70s And 80s Songs And Videos

By Mark Nobes

English rock trio, The Police, originally formed in 1977, and no one could argue with the fact that they were a top quality band. The trio consisted of Sting (real name Gordon Sumner), who played bass guitar and sang lead vocals, Andy Summers on guitar and vocals, and Stewart Copeland on drums/percussion and vocals.

The band became popular world-wide in the late 1970s, and are regarded as one of the first New Wave groups to have achieved mainstream success.

Their biggest-selling album from 1983, Synchronicity, was number one in the UK and the US and sold over 8,000,000 copies in the US where it also achieved 8x Platinum sales.

The band broke up in 1984, but reunited again in early 2007 for a one-off World Tour lasting until August 2008, in celebration of the 30th anniversary of their hit single "Roxanne".

The Police have sold more than 50 million albums worldwide, and became the world's highest-earning musicians in 2008, thanks to their reunion tour.

Studio Albums

All of the band's studio albums achieved at least platinum sales in the UK, US and Canada.

Nov 1978  Outlandos d'Amour  #6  #23

Oct 1979  Regatta de Blanc  #1  #25

Oct 1980  Zenyatta Mondatta  #1  #5

Oct 1981  Ghost in the Machine  #1  #2

June 1983  Synchronicity  #1  #1

Chart positions shown are for the UK and US respectively.


Penned by frontman Sting, "Roxanne" was originally released in April 1978 and failed to chart. However, after being reissued in 1979, the single reached #12 in the UK. The song featured as the third track on the A-side of the band's debut LP "Outlandos d'Amour". The lyrics are about a man who falls in love with a prostitute.
The video gives no clues as to what the song is about and only features the band playing live. 
The Police


Originally released as the third single from "Outlandos D'amour" in August 1978, this single reached #42 in the UK singles charts. The lyrics refer to the subject of teenage suicide, as depicted by controversial image on the single sleeve which led to the BBC banning the single. An alternative cover featuring the band was created for a re-release of the single in June 1979, which reached #2. It was kept off the top spot by Boomtown Rats with "I Don't Like Mondays".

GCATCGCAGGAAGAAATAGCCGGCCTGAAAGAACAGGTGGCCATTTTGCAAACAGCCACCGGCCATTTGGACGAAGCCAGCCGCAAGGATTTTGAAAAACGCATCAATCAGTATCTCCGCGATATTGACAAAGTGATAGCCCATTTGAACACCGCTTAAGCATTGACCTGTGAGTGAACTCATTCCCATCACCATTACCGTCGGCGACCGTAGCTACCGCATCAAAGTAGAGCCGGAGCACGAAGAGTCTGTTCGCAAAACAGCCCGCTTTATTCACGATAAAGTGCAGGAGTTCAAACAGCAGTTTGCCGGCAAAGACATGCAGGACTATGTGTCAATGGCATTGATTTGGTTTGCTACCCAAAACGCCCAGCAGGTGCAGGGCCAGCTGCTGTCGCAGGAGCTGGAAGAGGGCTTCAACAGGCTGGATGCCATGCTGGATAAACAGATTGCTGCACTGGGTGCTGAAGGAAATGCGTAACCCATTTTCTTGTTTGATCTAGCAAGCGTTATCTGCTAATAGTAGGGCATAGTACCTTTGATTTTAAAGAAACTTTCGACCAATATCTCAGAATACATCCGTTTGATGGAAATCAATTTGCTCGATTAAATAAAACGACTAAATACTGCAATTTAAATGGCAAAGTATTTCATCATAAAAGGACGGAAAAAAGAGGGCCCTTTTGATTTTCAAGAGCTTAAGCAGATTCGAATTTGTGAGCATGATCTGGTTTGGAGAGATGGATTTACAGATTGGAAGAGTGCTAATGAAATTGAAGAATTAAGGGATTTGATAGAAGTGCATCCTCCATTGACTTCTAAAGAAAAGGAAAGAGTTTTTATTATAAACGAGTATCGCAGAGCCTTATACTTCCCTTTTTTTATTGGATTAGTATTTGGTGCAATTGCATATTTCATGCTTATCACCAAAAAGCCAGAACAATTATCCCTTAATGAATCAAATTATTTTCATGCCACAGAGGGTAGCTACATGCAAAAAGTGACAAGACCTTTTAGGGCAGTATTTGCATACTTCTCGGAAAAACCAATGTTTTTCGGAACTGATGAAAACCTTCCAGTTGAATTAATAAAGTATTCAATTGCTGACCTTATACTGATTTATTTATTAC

Can't Stand Losing You vinyl sleeve front


The lead single from the band's second studio album "Reggatta De Blanc" was released on 21st Sept 1979. The lyrics are about loneliness and tell the story of an island castaway who sends out a message in a bottle to try and find love. He is in despair after receiving no response. However, he then sees a hundred billion bottles wash up on the shore filled with response messages. The B-side of the single featured the track "Landlord" and the lyrics reflect on Sting's experience of being thrown out of a house in London.
"Message in a Bottle" topped the UK, Irish and Spanish singles charts and also reached #2 in Canada. IN the U.S. the single peaked ar a lowly #74.


Released on 4th Novermber 1979, the band's second single from their second album was, spookily, also their second chart-topper in the UK. This was yet another track penned by Sting, although he was drunk when he wrote it, apparently, after a concert in Munich. The lyrics of the chorus started out as "walking round the room" and the song was originally recorded as a rock track. The B-side included the track "Visions of the Night" also written by Sting. The single also topped the Irish charts.
The video features the band pretending to perform near a space rocket at the Kennedy Space Centre on 23rd October 1979, mixed with old footage from NASA. 
The Police


"Don't Stand So Close to Me" was The Police's third British chart topper was released in September 1980 as the lead single from their third album "Zenyetta Mondatta". This was the band's first single to break into the top 10 in the U.S., and was also a top five hit in Australlia, Canada and across Europe.